The number of sustainable & circular economy events, workshops and communities that are appearing is startling. The passion of the speakers, the retailers, growers, producers is incredible, and matched by the enthusiastic reaction from the audiences.

I witnessed this first-hand at the excellent WIP Sustainable Business Summit, held last Friday as part of the Fashion District Festival at Spitalfields. An event featuring recycled materials specialists, regenerative suppliers, circular designers, resellers, up-sellers, clothing renters, and home wardrobe advisors. A festival including education, workshops, and second-hand pop-up shops.

The theme everywhere was, buy less, buy better, wear it longer, repair and re-sell. The mood was upbeat and inspiring.

However, stepping back into the reality of the traditional retailer heartlands of the west end, there is still little evidence of this shift in sentiment, this shift in commercial models, which promises so much.

If you dig deep you will find evidence of re-sell adoption in selected shop-corners of H&M and Zara, and the excellent Levi’s Haus, but the general dialogue is still about encouraging customers to feed tirelessly on the feast of fashion, and consume the necessary volumes of sales required to keep the wheels of big retail businesses turning.

Of course, there is little desire to change a business model that still works, just about, to deliver profits. But the movement of big brands into circularity is not all lip-service. There is a realisation that at least some of their future profits will come from the circular markets.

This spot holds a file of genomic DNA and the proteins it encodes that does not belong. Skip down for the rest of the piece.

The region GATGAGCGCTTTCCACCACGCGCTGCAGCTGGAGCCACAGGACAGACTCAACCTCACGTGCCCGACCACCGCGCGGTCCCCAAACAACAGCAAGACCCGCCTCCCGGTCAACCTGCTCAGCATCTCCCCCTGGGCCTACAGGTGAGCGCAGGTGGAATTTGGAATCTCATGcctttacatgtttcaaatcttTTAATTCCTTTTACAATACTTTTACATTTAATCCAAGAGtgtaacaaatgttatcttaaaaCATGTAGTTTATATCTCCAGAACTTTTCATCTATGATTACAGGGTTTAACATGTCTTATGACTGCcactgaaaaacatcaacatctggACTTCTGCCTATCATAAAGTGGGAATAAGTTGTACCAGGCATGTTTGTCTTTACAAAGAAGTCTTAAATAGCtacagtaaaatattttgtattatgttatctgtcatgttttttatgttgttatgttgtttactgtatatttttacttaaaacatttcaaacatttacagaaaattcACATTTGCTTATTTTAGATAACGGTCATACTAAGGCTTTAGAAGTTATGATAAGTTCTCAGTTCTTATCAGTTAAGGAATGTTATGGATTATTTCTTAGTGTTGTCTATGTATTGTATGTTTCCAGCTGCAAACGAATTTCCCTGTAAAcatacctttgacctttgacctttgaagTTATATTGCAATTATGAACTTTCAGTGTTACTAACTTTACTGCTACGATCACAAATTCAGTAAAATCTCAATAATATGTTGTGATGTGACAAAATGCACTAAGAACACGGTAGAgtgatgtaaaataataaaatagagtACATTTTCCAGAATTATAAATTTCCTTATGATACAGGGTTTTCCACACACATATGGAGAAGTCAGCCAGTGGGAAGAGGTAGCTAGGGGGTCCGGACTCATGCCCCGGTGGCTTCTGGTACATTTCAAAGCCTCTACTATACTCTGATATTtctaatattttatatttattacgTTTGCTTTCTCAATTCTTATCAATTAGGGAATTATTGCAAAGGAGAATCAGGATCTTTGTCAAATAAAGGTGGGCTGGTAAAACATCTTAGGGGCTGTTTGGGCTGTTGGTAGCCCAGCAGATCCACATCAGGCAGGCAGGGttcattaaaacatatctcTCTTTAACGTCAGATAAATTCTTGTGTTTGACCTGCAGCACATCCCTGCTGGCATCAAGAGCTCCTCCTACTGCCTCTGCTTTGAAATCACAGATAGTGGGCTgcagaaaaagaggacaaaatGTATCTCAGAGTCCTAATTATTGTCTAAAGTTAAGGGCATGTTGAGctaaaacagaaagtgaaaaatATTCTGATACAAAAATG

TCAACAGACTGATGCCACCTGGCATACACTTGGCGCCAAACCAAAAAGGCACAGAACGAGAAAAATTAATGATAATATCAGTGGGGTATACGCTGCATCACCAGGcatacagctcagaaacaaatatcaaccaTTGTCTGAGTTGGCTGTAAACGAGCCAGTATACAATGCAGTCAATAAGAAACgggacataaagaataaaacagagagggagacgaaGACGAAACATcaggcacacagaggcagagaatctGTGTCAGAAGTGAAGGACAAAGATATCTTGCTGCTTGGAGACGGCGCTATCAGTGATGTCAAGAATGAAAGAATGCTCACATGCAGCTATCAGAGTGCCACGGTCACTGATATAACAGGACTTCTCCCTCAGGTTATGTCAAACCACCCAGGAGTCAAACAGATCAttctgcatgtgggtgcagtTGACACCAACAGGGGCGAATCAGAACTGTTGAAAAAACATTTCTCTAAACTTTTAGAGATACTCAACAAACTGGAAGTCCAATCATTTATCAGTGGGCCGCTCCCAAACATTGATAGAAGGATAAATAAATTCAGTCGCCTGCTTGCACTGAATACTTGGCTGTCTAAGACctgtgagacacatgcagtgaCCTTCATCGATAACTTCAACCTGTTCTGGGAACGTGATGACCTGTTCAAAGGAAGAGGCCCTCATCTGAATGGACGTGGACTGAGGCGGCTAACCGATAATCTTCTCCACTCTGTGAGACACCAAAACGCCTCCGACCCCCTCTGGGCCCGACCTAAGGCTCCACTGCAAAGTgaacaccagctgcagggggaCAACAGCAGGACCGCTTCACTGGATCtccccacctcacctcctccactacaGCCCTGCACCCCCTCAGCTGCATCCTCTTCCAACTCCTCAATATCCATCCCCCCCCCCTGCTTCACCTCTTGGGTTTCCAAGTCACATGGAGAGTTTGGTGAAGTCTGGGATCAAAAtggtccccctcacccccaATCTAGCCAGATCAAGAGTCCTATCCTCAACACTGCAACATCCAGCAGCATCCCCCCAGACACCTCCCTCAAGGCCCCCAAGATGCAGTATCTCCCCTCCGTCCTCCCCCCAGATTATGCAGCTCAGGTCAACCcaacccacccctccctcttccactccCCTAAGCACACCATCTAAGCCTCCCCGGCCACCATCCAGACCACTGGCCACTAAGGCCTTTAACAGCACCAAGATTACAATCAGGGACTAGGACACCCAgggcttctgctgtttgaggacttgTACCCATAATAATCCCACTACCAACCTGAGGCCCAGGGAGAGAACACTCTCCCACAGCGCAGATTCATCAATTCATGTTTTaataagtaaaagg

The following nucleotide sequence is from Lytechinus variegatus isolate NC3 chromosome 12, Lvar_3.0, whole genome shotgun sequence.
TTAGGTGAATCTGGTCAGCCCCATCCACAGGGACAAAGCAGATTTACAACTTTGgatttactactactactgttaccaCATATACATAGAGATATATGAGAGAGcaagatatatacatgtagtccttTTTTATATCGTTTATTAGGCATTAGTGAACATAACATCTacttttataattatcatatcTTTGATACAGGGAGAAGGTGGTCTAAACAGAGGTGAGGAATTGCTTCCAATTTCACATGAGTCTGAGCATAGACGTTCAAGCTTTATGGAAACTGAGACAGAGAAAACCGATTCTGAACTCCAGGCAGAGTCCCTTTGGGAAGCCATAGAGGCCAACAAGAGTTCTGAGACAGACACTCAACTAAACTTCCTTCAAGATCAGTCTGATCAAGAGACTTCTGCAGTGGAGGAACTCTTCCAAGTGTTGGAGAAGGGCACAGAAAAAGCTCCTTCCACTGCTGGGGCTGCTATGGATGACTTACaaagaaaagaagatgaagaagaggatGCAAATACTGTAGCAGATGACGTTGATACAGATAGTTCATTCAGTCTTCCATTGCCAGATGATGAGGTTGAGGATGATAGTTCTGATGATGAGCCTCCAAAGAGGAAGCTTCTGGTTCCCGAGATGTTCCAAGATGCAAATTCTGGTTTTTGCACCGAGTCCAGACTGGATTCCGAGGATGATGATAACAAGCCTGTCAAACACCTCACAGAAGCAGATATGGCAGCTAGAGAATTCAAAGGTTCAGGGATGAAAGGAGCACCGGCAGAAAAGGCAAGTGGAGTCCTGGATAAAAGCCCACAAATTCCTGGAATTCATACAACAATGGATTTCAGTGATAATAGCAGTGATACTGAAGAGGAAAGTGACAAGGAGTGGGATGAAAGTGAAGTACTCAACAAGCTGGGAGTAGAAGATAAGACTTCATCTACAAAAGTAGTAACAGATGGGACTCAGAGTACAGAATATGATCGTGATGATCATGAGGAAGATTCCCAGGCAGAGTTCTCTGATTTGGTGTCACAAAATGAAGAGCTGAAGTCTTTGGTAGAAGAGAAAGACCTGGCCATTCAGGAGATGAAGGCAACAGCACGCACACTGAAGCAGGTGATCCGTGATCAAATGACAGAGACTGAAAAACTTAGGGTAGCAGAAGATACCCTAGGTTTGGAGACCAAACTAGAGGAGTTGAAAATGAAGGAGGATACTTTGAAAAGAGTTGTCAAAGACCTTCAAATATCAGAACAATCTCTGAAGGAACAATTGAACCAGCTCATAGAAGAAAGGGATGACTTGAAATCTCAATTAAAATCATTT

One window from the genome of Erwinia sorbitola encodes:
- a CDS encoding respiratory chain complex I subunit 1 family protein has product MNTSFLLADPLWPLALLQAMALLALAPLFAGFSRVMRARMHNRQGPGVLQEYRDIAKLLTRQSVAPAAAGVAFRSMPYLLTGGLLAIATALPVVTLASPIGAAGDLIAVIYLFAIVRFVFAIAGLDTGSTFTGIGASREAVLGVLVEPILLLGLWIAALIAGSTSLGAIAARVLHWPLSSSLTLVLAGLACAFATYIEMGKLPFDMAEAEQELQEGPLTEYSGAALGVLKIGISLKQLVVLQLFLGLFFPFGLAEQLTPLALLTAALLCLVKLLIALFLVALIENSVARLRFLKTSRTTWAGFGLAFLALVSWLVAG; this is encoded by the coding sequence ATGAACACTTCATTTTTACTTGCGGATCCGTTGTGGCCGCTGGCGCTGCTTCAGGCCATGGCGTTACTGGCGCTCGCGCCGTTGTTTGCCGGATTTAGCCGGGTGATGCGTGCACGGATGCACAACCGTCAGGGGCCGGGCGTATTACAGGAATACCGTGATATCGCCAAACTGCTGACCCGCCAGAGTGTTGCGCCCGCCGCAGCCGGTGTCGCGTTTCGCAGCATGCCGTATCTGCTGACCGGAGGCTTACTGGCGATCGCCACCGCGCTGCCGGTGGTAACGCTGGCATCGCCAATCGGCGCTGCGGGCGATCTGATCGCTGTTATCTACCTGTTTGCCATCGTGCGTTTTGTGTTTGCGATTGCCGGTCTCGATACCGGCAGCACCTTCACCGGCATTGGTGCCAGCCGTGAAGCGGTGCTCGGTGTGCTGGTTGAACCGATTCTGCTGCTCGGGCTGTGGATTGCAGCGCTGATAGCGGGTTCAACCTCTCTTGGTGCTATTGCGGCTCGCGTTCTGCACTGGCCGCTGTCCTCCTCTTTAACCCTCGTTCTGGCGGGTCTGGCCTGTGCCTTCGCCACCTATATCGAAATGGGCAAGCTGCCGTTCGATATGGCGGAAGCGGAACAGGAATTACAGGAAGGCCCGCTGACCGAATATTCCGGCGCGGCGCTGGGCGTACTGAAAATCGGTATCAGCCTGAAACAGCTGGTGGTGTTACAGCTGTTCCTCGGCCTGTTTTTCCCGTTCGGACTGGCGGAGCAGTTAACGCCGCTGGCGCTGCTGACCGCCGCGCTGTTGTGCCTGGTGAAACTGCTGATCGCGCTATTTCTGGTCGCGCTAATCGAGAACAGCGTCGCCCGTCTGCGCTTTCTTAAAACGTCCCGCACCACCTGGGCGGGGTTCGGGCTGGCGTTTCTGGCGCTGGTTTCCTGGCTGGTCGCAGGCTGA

But change is frustratingly slow. Is it simply ‘A Story of our Age?’

I revert to my favourite sustainability trends report from Thredup. Published in 2019, I return to it with regularity & circularity. Wisdom like fashion gets better the more you read or wear it and can be used intelligently in so many situations.

Encouragingly, second-hand for example, is being increasingly embraced by all age groups. Many over 60s were brought up in a world of thrift where repair and second hand were part of life. They still embrace these values and are all too happy to frequent the growing number of re-sell opportunities.

Millennials and younger gens, up to their forties, are concerned for their world and that of their children, as well as their cost-of-living wallets. Second hand is often exciting and fulfilling. The appetite is fuelling new initiatives born from their own ranks.

The least demand for second-hand is Gen X (38-55) That’s me! We were brought up in a wonderful world of globalised supply, low prices, unbelievable choice, and an ignorance of the damage it was all doing. That was a powerful cocktail. A habit difficult to kick?

It is interesting to compare this with accepted data on the age of business CEOs and senior executives in 2023. CEOs are on average 55.6 years old, CFOs are 52.5, and an average board member aged 50.

Maybe a big factor in the slow uptake of circularity in big brands, the seeming indifference, and lack of urgency, is simply linked to age, upbringing, and a globalised career mindset. Both nature & nurture. That is also a powerful combination.

But , maybe that is also the hope. As millennials get their day. As the wheel of age & power turns clockwise, that leaders of big brands will naturally apply their more compassionate and sustainable nurturing to their organisations.

That millennials will bring big businesses in line with the sentiments and practices of retail entrepreneurs and the consumers of a new circular age.